The world is not yet all polymer. Classics, such as the Browning Hi Power, have tried and true place in concealed carry.
There was a time when blued steel and walnut ruled the planet; when “plastic” meant crappy things made in Japan; and when the FBI actually trusted its agents to carry personally owned firearms.
A Tale of ‘Disappointment’
I was at work one day at The Gun Room in the very early 1980s, a storefront gun shop on Telegraph Road just a major league ball throw from the Detroit border. A woman walked in, looked around and marched up to the counter.
“I went next door, and no one was there. I heard a man’s voice in the back room.”
Next door was a florist’s shop, run by women, most or all of whom had experienced messy separations from their ex-spouses. This was not good.
Mike, another Gun Room employee, got on the phone to call the police department, and Dave (another shop employee) and one of our customers—an FBI agent—headed out the front to see what was up. I went to the back door, grabbed the nearest shop gun on the way and cracked open the back door to take a peek. All I could see was that the back door of the florist shop was open.
What I did have time to grab was a Colt Detective Special—not exactly comforting, but I figured I’d have the drop if things went badly, and I could always yank the door shut, regroup with a shotgun and re-join the “festivities” if things went past six rounds.
I saw movement, and just as I was about to push the door open some more, I realized I was looking at a brown delivery uniform. The women had gotten a delivery and had forgotten to put up the counter sign that read, “In back; back in a minute.”
Dave and the FBI agent had gone in the front door, and when the women and UPS guy came out from the back, the look they gave Dave and the agent was priceless. This was Detroit, remember, back when it was wilder than the Wild, Wild West. Our neighbor was apparently a little put out—not at armed men, but that the armed men who had come to “rescue“ her hadn’t at least brought shotguns!
What the FBI agent did have was a Browning Hi Power (this was before the FBI Hostage Rescue Teams had adopted it).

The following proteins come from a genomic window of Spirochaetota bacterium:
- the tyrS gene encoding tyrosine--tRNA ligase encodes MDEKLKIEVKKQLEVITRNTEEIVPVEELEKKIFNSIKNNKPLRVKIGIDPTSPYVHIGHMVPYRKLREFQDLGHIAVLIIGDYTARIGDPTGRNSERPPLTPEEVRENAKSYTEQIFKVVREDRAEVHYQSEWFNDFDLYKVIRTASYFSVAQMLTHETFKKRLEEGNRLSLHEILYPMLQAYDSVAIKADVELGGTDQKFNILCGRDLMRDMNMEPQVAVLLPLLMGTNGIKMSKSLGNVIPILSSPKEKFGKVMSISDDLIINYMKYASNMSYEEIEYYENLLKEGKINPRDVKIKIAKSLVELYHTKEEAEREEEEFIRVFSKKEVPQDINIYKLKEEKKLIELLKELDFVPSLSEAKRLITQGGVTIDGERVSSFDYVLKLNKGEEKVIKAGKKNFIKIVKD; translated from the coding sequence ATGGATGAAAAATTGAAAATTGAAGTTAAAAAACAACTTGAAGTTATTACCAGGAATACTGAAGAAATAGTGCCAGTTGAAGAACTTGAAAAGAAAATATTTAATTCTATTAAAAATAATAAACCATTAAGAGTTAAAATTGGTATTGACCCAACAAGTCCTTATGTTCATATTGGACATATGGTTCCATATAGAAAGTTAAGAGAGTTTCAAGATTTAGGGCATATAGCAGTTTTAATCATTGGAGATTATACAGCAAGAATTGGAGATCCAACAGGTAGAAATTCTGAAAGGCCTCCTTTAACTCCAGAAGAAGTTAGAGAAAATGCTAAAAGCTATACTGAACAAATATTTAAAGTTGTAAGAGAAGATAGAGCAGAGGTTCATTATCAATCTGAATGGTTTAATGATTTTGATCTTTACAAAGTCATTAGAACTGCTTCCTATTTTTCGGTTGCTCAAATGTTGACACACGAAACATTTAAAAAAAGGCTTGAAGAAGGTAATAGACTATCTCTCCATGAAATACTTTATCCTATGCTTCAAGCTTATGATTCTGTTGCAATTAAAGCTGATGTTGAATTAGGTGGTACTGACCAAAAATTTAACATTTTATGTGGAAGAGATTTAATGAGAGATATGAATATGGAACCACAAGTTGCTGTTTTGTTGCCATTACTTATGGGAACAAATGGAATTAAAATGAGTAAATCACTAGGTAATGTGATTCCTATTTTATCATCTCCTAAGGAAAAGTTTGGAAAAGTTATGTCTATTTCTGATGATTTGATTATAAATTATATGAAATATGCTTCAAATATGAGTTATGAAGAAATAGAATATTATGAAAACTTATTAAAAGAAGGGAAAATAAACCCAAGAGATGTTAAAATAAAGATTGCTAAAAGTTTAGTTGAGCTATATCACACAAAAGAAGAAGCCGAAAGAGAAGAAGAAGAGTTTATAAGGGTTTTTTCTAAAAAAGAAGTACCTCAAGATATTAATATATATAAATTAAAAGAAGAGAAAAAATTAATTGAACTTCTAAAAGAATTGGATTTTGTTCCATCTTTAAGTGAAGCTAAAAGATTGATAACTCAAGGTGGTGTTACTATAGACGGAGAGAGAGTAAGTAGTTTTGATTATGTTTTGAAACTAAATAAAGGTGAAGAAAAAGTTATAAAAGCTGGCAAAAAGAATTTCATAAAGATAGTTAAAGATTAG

The Browning Hi Power
The FBI Hostage Rescue Team Hi Powers were built by Wayne Novak, with Wayne’s sights, stippling, reliability work (not that the Hi Power needed much, even back then) and some judicious polishing where it made things run better.
Wayne still makes Hi Powers to this spec, if you want one; and if you do, the one to have built is the MKIII—not the earlier ones. (Wayne offers a package for the MKIIIs he has on hand.)
The MKIII differs from earlier P35s in a few ways. The main one is that the frame is no longer made from a forging. Forged steel can be strong, but when you have to machine away over 90 percent of the steel from a forged lump, you can’t get too enthusiastic about high-strength alloys. The tool wear becomes prohibitive. In fact, when FN decided to make .40 S&W models, it had to go with castings, which could be made of much stronger alloys.
You can tell an MKIII from earlier models by looking at the base of the frame, where the magazine well opening is. MKIII pistols have a series of scribed lines in the direction of the muzzle to indicate their provenance.
Now, this only matters if you plan on putting a lot of ammo through your BHP. Yep, this pistol has been around so long that it has a slew of monikers—BHP, P35, Hi Power—and that’s before we get to the really old ones, such as the World War II models (the Inglis, for example).
Wayne built mine on an MKIII, and in the course of testing it and writing about it for various articles, I ended up putting 23,000 rounds through it (well, that was the count some years ago. I stopped counting. Now, it could be a few thousand higher).